It's a weekday in late June, and in the grass not too far from the waterfront of Little Traverse Bay kids are snatching fireflies and giving them temporary homes in jars. Two couples sit at a picnic table, sipping sodas — correction, this is Michigan, so they're sipping "pops." A 30-foot Tiara idles around a little burr in the bay called Harbor Point, its passengers fully relaxed and partially sunburned as the boat quietly motors toward one of the 46 transient slips at the Harbor Springs Municipal Marina. Exactly an hour ago everyone on or near the water watched a spectacular sunset over Lake Michigan. It is still dusk at this moment, with enough twilight to play or cruise. And it is 10:32 p.m.
After a long winter, the boaters in northern Michigan reap in such mass quantities something few others around the country can: time. For a month and a half when spring turns to summer, the sun officially rises before 6 a.m. Because Harbor Springs is so far north and on the western edge of the Eastern time zone, for 22 of those days the sun will set at 9:30 p.m. or later — and that doesn't begin to account for the long, post-sunset light.
The beaches along Harbor Springs are smaller samples of the big beaches and dunes just around the point as you cruise into Lake Michigan.
"On a good day in July, I wouldn't want to boat anywhere else," says Tom Pagel, who has cruised the entire eastern seaboard and Gulf Coast. "It's a small town, but the energy is impressive. There's something here, I call it a 'freshness,' to the way people live in summer."
The water itself looks as fresh as filtered. On a jaunt through the bay and into Lake Michigan last year, our Florida crew paid most attention not to the surrounding rich forests or the Little Traverse Light or the nearby dunes, but to the clarity of our boat's wakes. Water-management efforts and a strong presence of zebra mussels have maintained a Caribbean quality to the bay and big lake.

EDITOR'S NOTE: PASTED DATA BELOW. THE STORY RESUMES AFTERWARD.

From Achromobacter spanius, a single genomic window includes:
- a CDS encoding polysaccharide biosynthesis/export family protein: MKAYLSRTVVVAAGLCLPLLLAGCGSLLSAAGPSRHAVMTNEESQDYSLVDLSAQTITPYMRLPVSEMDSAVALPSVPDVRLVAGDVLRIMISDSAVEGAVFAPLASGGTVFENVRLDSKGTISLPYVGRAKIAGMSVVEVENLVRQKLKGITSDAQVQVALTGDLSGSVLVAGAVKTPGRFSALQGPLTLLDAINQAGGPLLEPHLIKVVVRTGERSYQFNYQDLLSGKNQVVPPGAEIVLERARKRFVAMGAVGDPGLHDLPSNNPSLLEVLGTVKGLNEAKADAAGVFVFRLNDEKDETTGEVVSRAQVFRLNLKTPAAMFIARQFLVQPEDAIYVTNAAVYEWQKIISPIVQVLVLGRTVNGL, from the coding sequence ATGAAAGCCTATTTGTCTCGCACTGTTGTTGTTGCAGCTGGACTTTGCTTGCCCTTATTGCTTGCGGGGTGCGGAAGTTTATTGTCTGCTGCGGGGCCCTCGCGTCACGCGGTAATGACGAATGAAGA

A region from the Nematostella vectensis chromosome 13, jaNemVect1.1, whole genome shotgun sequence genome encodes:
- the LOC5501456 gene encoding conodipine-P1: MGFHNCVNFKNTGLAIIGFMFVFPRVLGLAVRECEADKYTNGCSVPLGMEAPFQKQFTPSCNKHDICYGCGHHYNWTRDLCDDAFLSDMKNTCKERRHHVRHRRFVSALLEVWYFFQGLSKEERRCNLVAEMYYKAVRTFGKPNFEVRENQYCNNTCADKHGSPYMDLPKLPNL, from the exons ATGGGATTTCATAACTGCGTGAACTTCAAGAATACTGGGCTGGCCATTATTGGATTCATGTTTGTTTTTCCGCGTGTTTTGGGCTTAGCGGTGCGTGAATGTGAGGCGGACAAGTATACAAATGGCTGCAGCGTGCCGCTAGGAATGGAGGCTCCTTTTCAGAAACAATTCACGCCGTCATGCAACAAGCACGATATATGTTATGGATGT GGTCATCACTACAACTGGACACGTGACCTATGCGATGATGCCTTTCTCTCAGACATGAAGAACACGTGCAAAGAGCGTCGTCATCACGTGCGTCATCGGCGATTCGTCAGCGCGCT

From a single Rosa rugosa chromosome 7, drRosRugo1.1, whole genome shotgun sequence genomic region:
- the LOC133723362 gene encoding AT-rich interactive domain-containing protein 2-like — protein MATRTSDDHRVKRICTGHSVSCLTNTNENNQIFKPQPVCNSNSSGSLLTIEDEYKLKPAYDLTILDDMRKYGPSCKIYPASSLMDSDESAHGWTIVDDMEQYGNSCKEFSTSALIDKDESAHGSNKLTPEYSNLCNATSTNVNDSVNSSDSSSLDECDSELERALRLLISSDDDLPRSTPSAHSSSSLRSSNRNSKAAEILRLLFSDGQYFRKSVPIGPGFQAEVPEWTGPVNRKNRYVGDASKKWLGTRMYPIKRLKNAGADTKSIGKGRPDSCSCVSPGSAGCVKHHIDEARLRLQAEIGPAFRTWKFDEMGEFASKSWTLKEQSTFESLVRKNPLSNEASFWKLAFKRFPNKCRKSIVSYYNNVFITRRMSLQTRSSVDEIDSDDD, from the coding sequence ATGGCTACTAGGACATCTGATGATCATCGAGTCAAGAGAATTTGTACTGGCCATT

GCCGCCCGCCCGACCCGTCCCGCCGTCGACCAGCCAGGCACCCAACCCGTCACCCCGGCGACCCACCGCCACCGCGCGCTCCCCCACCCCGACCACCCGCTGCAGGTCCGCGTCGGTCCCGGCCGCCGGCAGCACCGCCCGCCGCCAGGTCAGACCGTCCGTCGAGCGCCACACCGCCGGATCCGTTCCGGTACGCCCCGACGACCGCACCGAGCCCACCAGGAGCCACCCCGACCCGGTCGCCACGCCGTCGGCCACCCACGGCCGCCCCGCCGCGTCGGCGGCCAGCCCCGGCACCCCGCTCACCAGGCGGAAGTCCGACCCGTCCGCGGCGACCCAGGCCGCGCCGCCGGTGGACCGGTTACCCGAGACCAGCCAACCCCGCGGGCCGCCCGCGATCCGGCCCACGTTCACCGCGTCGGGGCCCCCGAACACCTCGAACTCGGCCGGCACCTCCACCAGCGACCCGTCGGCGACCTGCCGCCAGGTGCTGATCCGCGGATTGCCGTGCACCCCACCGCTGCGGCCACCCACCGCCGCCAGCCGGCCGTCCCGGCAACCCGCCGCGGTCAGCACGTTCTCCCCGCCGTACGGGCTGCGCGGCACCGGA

Then there is the Harbor Springs waterfront. The city fathers know this is their bread and butter, so they've invested in picnic tables, a long walking pier, trails and bike racks. Harbor Springs recently introduced a Borrow-a-Bike program, where you can hop on specially designated bikes, ride to the next bike rack and leave it for someone else. There's even one at the city-run marina and next door at the Zorn Park Beach. The beach at Zorn Park is one of six wide sand beaches within a few miles of Harbor Springs, and the park is one of seven in the city (or one for every 224 year-round residents). It's all part of the fresh lifestyle in a place where, for a few months anyway, the light rules.
First Impression: Green is all around the energetic downtown, from the big and deep hardwood trees to the clear bay and lake water.
Something You Have to Do: Drive through the Tunnel of Trees, a canopy that hangs over M-119 as it winds along the high bluffs of Lake Michigan.
Trivia: Michigan has a state stone, called the Petoskey stone, a smooth fossilized coral that is rarely found anywhere outside this part of the state.
Trailering Here: U.S. 131 gives way to two-lane roads, which are more scenic than challenging.
Local Flavor: We'd start out with a stop at Pond Hill Farm for a bag of fresh local fruit to pick at throughout the day. Might as well grab a chocolate chunk cookie from Tom's Mom's Cookies, too - voted one of the nation's best by Family Circle. The big meal would be at Stafford's Pier Restaurant - unique because it sits on original pilings over the harbor.
Bedding Down: Rent a condo, cabin or home from one of at least seven vacation-rental agencies in the area.
Distance from Mackinac Bridge: 40 miles
Best Contact: boynecountry.com
It's better for some buyers to stick with the cost of a lake-view home instead of anteing up for lakefront property — and worrying about the erosion that comes up every couple of generations. We found a three-bedroom, three-bath home with big windows and a huge Midwestern-style deck that looks out toward Lake Michigan. They were asking $389,000 at harborspringsrealty.com.